Supporting One Another vs. Competing with One Another
This is what I know: We are going to have shitty days and shitty seasons as business owners. We are going to see colleagues kicking ass and taking names, and other colleagues struggling along on feet of clay. And we are going to find ourselves in both roles from time-to-time.
When we are in a season of abundance, when we are soaring on shiny wings...that is the time to support other colleagues from our abundance the best that we are able to. Oh, and by the way, this doesn't mean only supporting others who are struggling. When we are in our best place, it means that we also want to encourage and help colleagues who are soaring as well. Don't withhold support out of a place of competition or envy. It's really not a good look, and frankly, it only blocks the blessings from coming your way.
While we are on this somewhat taboo topic, frankly, this is one of the most unhealthy parts that I sometimes witness in our community. It's easy to reach down and offer support to someone who may be struggling, there are all kinds of benefits in doing that. But linking elbows with another colleague whose star is on the rise, that can be a challenge for a lot of therapists. Instead of feeling inspired by colleagues who are doing well in their season of abundance, instead of understanding that those colleagues are finally reaping the rewards of years of hard work, one may feel a sense of envy, or competitiveness. It happens to the best of us. We are not perfect robots living in a Stepford world.
However, our humanness is not an excuse for unkindness. Sadly, I have seen colleagues close off their hearts or turn their backs on those who are doing well, "Her book isn't that great, I could have done better"; "I worked with him, and he isn't all that as a coach"; "I don't want to help promote her, she gets enough attention as it is"; "His keynote speech was boring, what's the big deal?"; "Why should we pay her for her coaching time/speaking time/presentation time? She's doing fine financially and should be happy to help out!"; "I'd swallow my tongue before giving him a compliment!"; "I don't want to share about her work, she's my competition."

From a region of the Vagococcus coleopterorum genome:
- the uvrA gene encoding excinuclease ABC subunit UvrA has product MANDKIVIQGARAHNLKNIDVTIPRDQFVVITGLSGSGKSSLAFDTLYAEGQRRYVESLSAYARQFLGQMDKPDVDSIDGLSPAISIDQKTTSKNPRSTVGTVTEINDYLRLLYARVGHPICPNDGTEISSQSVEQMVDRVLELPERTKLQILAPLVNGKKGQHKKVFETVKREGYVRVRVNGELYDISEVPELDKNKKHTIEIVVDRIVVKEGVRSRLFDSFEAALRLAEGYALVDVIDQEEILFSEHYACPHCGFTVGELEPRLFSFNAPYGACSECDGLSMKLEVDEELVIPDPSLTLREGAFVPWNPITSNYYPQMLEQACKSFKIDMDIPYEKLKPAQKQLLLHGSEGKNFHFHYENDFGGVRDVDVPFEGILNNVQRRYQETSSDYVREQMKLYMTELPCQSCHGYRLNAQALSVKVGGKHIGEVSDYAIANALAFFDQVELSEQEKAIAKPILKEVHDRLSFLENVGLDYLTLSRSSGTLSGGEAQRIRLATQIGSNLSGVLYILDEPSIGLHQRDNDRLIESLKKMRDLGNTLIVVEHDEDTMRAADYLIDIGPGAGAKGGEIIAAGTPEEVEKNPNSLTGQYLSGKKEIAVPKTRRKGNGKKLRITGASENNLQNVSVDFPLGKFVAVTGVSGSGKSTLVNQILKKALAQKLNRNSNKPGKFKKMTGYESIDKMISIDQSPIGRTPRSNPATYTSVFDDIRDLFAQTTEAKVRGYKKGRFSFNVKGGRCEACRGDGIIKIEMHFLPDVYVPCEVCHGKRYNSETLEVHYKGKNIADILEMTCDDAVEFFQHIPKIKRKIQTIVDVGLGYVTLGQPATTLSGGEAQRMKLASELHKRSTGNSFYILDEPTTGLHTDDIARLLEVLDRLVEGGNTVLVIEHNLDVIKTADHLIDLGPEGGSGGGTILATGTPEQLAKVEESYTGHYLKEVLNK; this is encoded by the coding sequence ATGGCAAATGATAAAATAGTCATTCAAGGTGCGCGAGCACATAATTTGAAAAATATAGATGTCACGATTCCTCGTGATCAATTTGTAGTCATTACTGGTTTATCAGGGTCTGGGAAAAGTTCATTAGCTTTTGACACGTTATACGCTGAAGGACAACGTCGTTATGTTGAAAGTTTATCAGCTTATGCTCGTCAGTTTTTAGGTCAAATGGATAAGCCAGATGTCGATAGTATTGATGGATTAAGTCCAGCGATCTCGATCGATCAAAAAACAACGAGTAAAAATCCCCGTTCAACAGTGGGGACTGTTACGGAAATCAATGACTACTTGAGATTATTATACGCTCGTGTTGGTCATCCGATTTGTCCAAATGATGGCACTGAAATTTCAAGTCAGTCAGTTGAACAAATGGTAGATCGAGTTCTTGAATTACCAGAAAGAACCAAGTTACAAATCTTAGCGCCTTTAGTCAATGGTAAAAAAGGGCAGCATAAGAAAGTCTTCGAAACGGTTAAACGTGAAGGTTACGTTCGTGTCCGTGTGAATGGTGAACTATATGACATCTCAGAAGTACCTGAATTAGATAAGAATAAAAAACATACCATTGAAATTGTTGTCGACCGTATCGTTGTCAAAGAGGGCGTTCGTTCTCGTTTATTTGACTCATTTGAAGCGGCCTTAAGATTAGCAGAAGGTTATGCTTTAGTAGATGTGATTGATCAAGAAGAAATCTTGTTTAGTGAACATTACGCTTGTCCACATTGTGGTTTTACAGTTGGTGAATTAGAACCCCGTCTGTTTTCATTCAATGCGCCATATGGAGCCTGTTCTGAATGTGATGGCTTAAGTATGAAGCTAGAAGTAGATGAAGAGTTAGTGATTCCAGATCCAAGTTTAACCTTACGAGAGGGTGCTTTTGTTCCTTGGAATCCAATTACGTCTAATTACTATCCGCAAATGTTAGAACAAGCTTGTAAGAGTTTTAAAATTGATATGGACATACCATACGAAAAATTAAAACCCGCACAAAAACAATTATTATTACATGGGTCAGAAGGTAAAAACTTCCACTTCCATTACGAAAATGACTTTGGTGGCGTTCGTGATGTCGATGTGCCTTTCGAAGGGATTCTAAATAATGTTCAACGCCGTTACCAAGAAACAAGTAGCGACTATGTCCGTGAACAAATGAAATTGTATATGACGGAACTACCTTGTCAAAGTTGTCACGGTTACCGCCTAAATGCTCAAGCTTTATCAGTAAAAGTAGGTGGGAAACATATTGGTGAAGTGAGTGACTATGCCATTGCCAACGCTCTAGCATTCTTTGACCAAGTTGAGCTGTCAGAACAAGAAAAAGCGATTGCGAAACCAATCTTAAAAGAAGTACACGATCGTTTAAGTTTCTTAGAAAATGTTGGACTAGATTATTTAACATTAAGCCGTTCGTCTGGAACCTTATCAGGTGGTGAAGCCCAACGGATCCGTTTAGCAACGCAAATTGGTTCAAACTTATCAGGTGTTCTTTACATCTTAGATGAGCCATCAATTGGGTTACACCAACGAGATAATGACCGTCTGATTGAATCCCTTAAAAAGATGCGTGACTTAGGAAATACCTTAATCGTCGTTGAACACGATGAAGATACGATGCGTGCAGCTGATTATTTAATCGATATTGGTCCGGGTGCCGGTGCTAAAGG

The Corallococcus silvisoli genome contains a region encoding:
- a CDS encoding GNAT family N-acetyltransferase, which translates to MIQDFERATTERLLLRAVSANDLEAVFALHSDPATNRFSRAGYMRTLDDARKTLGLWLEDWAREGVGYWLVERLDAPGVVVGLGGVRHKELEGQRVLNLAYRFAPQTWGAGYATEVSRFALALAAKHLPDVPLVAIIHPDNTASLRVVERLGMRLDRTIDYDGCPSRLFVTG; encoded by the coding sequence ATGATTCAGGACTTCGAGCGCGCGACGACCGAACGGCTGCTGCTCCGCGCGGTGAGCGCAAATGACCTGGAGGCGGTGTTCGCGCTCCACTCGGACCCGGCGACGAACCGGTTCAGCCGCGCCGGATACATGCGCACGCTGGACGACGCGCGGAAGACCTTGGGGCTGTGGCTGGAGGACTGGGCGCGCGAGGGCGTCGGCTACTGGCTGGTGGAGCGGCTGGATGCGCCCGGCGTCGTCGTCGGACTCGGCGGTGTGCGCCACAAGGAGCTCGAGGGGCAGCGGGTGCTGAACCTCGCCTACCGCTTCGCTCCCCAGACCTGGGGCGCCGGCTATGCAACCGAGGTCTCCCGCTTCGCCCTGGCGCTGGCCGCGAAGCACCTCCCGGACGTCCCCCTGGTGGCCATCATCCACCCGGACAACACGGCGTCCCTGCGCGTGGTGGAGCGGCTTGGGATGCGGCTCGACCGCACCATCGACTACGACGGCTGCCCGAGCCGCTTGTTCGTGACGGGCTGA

Unfortunately, I have heard people in our therapeutic community say these things (or even worse) about other therapists who are doing well. It comes from their own pain, yet this contributes to an undercurrent of scarcity thinking within our ranks. It is so disheartening to witness or experience this, and yet, I have learned to keep a wide berth with the envious Irmas, fearful Freds, and jealous Jennies. I am polite, I am professional, and I send them thoughts of peace and kindness, but I have very good boundaries with that kind of energy. I don't respond to snarky, and you shouldn't either. Shake it off baby! Find those colleagues who celebrate, support and share about the good work you are doing when you are first starting out, and will support and share about the good work you are doing when you are successful too. These are the folks to create relationships with!
You are the Sky. Everything Else is just the Weather.
In closing, this is not easy work my clinical peeps. This is a challenging industry we have entered into as private practice therapists and business owners. Isn't it time to find our joy again? To schedule in time off? Let's not lose our humor and hearts. Let's rise above feelings of unhealthy competition or envy. And instead, let's invest in self care and create meaningful lives. Let's support one another, both those who are struggling and those who are soaring. Let's jettison the gossip and notice what informs our own insecure behaviors...and then be willing to make a change.
And, let's encourage each other in seeking therapy when needed, when facing personal challenges, or just scheduling regular time for self care and enjoyment! If this former work-a-holic perfectionist can do it, I promise, so can you!
If you are "in" on creating a movement of support and kindness with in our community, and incorporating more self care, please share below in the comments, "I'm in!" - let's put our collective energy into creating abundance of health, finances, balance, joy, and compassion.
Are you in?
Kindly and imperfectly in support of YOUR good work and abundance, and without judgement for your "stuff",